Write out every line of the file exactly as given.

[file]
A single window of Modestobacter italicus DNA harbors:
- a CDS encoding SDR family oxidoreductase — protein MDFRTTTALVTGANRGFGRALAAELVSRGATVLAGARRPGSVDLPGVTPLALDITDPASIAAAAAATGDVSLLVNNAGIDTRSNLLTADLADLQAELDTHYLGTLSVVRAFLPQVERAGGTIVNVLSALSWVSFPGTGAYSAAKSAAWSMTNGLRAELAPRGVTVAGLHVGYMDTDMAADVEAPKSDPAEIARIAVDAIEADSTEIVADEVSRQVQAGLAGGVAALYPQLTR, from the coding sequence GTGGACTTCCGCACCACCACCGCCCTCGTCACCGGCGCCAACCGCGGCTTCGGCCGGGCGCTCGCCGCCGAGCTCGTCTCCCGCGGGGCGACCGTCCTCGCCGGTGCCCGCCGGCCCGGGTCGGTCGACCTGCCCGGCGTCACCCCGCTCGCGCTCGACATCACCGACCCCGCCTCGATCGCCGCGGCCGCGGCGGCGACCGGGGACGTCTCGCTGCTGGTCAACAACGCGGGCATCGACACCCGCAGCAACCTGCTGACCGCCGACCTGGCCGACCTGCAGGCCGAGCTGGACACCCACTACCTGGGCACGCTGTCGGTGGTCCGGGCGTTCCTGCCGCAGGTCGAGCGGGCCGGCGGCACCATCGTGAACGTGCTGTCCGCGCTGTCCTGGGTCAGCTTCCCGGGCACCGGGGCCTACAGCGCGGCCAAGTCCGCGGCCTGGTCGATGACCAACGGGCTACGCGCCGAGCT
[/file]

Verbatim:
A single window of Modestobacter italicus DNA harbors:
- a CDS encoding SDR family oxidoreductase — protein MDFRTTTALVTGANRGFGRALAAELVSRGATVLAGARRPGSVDLPGVTPLALDITDPASIAAAAAATGDVSLLVNNAGIDTRSNLLTADLADLQAELDTHYLGTLSVVRAFLPQVERAGGTIVNVLSALSWVSFPGTGAYSAAKSAAWSMTNGLRAELAPRGVTVAGLHVGYMDTDMAADVEAPKSDPAEIARIAVDAIEADSTEIVADEVSRQVQAGLAGGVAALYPQLTR, from the coding sequence GTGGACTTCCGCACCACCACCGCCCTCGTCACCGGCGCCAACCGCGGCTTCGGCCGGGCGCTCGCCGCCGAGCTCGTCTCCCGCGGGGCGACCGTCCTCGCCGGTGCCCGCCGGCCCGGGTCGGTCGACCTGCCCGGCGTCACCCCGCTCGCGCTCGACATCACCGACCCCGCCTCGATCGCCGCGGCCGCGGCGGCGACCGGGGACGTCTCGCTGCTGGTCAACAACGCGGGCATCGACACCCGCAGCAACCTGCTGACCGCCGACCTGGCCGACCTGCAGGCCGAGCTGGACACCCACTACCTGGGCACGCTGTCGGTGGTCCGGGCGTTCCTGCCGCAGGTCGAGCGGGCCGGCGGCACCATCGTGAACGTGCTGTCCGCGCTGTCCTGGGTCAGCTTCCCGGGCACCGGGGCCTACAGCGCGGCCAAGTCCGCGGCCTGGTCGATGACCAACGGGCTACGCGCCGAGCT